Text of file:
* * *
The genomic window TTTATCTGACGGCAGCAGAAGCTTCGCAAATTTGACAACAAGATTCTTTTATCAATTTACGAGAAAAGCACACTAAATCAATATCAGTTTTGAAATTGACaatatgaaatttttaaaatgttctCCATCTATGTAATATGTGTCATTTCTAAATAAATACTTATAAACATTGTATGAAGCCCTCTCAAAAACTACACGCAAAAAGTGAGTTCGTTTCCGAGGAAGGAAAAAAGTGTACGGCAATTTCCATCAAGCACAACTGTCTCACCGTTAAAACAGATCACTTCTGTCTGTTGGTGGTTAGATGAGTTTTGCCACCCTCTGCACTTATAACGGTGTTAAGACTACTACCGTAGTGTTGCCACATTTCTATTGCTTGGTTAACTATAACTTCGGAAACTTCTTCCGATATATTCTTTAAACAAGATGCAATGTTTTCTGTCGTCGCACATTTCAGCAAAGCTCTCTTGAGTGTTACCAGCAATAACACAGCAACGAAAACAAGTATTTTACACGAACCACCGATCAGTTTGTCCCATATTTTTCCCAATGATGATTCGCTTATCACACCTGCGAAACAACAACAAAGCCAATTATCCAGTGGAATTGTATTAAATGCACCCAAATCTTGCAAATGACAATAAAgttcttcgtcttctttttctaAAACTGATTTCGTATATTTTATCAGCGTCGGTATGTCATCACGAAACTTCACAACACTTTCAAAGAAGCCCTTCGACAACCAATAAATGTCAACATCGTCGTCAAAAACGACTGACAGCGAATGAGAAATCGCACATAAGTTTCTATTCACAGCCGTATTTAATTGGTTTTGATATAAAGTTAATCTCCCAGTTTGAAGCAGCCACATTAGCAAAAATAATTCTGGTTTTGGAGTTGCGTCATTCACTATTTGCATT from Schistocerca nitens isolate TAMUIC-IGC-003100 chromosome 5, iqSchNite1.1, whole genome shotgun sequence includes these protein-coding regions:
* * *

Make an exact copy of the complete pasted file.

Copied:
The genomic window TTTATCTGACGGCAGCAGAAGCTTCGCAAATTTGACAACAAGATTCTTTTATCAATTTACGAGAAAAGCACACTAAATCAATATCAGTTTTGAAATTGACaatatgaaatttttaaaatgttctCCATCTATGTAATATGTGTCATTTCTAAATAAATACTTATAAACATTGTATGAAGCCCTCTCAAAAACTACACGCAAAAAGTGAGTTCGTTTCCGAGGAAGGAAAAAAGTGTACGGCAATTTCCATCAAGCACAACTGTCTCACCGTTAAAACAGATCACTTCTGTCTGTTGGTGGTTAGATGAGTTTTGCCACCCTCTGCACTTATAACGGTGTTAAGACTACTACCGTAGTGTTGCCACATTTCTATTGCTTGGTTAACTATAACTTCGGAAACTTCTTCCGATATATTCTTTAAACAAGATGCAATGTTTTCTGTCGTCGCACATTTCAGCAAAGCTCTCTTGAGTGTTACCAGCAATAACACAGCAACGAAAACAAGTATTTTACACGAACCACCGATCAGTTTGTCCCATATTTTTCCCAATGATGATTCGCTTATCACACCTGCGAAACAACAACAAAGCCAATTATCCAGTGGAATTGTATTAAATGCACCCAAATCTTGCAAATGACAATAAAgttcttcgtcttctttttctaAAACTGATTTCGTATATTTTATCAGCGTCGGTATGTCATCACGAAACTTCACAACACTTTCAAAGAAGCCCTTCGACAACCAATAAATGTCAACATCGTCGTCAAAAACGACTGACAGCGAATGAGAAATCGCACATAAGTTTCTATTCACAGCCGTATTTAATTGGTTTTGATATAAAGTTAATCTCCCAGTTTGAAGCAGCCACATTAGCAAAAATAATTCTGGTTTTGGAGTTGCGTCATTCACTATTTGCATT from Schistocerca nitens isolate TAMUIC-IGC-003100 chromosome 5, iqSchNite1.1, whole genome shotgun sequence includes these protein-coding regions: